Brexit – a view from the sharp end of claims


The UK’s seismic decision to leave the European Union (EU) following the referendum on 23 June this year continues to dominate the thoughts of travel insurers as we head towards 2017 and the first stages of the Government’s negotiations, writes Jon Phillips, head of emergency assistance and cost containment teams at Travel Insurance Facilities Group (TIFGroup)

There is much uncertainty about what will happen over the next two years as Britain negotiates its exit and how this will impact on our industry here in the UK. How will changes to passporting rights deter European travel insurers from writing business in the UK? What, if anything, will replace the European Health Insurance Card (EHIC), which entitles Britons to free or reduced-cost access to public healthcare facilities in member countries? How will claims costs be affected if airlines cannot operate freely all over the EU under the Union’s air service agreement?

These questions and many more will become the focus of attention as negotiations proceed. However one certainty was apparent within 24 hours of the result: claims cost would increase dramatically as sterling lost value against major currencies, particularly the US dollar and the Euro.

At the beginning of 2016, insurers were settling invoices from medical facilities and other providers at US$1.47 and €1.34, and these rates varied only slightly up until 23 June. Within weeks of the result these rates had dropped to $1.32 and €1.17 – at one point in October they were down to $1.21 and €1.10.

The net effect of these changes has been felt most keenly on invoices from medical facilities and air ambulance companies billing in US dollars and Euros, these being the largest single claims costs a travel insurer generally pays. A $100,000 bill from a US hospital, settled in January 2016 at around £68,000, would have been paid at over £82,000 at the lowest rate point in October. A €30,000 air ambulance bill would have increased from around £22,300 to over £27,000 in the same period.

Such significant increases in costs – 20 per cent or more – in a relatively short period of time can only mean trouble for insurers who write travel business in the UK. For those who struggled to run profitable books prior to June when the exchange rates were favourable for claims outlay, it is particularly bad news. Some will be looking at an obvious remedy: increasing front-end premium rates in order to plug the gap. However, this raises the spectre of being unable to renew existing business or acquire new business in a notoriously competitive market.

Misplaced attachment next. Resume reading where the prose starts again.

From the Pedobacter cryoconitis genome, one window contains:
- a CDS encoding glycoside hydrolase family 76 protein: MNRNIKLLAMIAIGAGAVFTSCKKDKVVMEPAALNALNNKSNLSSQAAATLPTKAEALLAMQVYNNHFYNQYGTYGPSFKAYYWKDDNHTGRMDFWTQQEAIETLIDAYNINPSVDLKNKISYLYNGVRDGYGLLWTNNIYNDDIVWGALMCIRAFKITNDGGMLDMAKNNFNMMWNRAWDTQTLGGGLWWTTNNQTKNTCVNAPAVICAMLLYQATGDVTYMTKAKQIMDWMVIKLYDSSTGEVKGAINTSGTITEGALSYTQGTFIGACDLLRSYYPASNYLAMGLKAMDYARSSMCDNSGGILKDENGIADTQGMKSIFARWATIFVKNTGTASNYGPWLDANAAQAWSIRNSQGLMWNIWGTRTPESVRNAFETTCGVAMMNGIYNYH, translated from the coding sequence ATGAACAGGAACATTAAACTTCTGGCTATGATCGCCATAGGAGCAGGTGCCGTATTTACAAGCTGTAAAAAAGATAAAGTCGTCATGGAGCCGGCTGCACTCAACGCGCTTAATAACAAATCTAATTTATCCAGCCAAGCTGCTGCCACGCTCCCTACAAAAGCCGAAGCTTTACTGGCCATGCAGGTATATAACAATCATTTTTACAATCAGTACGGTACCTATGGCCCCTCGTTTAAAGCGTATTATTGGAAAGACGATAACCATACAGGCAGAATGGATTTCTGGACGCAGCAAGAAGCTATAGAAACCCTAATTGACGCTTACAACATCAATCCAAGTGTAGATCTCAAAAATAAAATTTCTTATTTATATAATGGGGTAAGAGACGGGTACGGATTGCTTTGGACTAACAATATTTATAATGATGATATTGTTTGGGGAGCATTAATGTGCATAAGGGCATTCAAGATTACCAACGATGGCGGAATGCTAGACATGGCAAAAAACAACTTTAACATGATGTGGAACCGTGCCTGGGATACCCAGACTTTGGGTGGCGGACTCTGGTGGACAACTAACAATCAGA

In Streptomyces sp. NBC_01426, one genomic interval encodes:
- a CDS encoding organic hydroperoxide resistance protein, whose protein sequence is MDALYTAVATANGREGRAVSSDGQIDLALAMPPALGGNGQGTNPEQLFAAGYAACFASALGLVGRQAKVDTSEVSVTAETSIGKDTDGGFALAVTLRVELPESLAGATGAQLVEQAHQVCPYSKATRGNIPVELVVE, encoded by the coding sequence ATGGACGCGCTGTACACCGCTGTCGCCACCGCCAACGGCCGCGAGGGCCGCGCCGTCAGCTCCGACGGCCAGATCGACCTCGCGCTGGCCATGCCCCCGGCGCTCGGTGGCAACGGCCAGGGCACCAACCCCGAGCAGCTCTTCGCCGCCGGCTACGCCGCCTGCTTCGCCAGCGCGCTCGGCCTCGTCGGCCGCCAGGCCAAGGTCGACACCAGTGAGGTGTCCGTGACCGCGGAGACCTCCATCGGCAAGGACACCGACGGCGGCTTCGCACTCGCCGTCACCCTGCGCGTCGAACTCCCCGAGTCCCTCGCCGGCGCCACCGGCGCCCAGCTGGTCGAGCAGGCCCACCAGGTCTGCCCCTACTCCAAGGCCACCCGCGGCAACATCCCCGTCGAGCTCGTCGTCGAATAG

The sterling exchange rates – generally acknowledged as being unnaturally high pre-Brexit anyway – have shown signs of recovery, although few experts seem able to predict what will happen next. The general consensus appears to be that fluctuations will continue in line with ongoing uncertainty and insurers must be prepared.

One reaction could be a shift in travel patterns during 2017. There could be a switch to worldwide destinations where Sterling has fared better, and this could have an impact not only on cancellation claims, but also on claims for medical expenses as the costs worldwide are usually higher than Europe, especially with regards to repatriation.

No mention has been made of the most important people in all this: the paying public. A significant and general increase in travel insurance premiums will hit pockets and may mean more people reduce their policy spend, either not taking out insurance at all or taking out cover that doesn’t adequately meet their needs.

So is it all doom and gloom? That depends – more than ever before – on the facilities available to insurers to control claims costs. It is incumbent on assistance services, claims handlers, cost containment companies and their partners to ensure that greater effort is put into reducing unnecessary claims costs. Whether it’s an overpriced medical bill or an unnecessary air ambulance, we all have a duty – to customers and insurers alike – to work harder than ever before at ensuring insurers pay only what is reasonable and necessary without impacting on the service to the travelling public.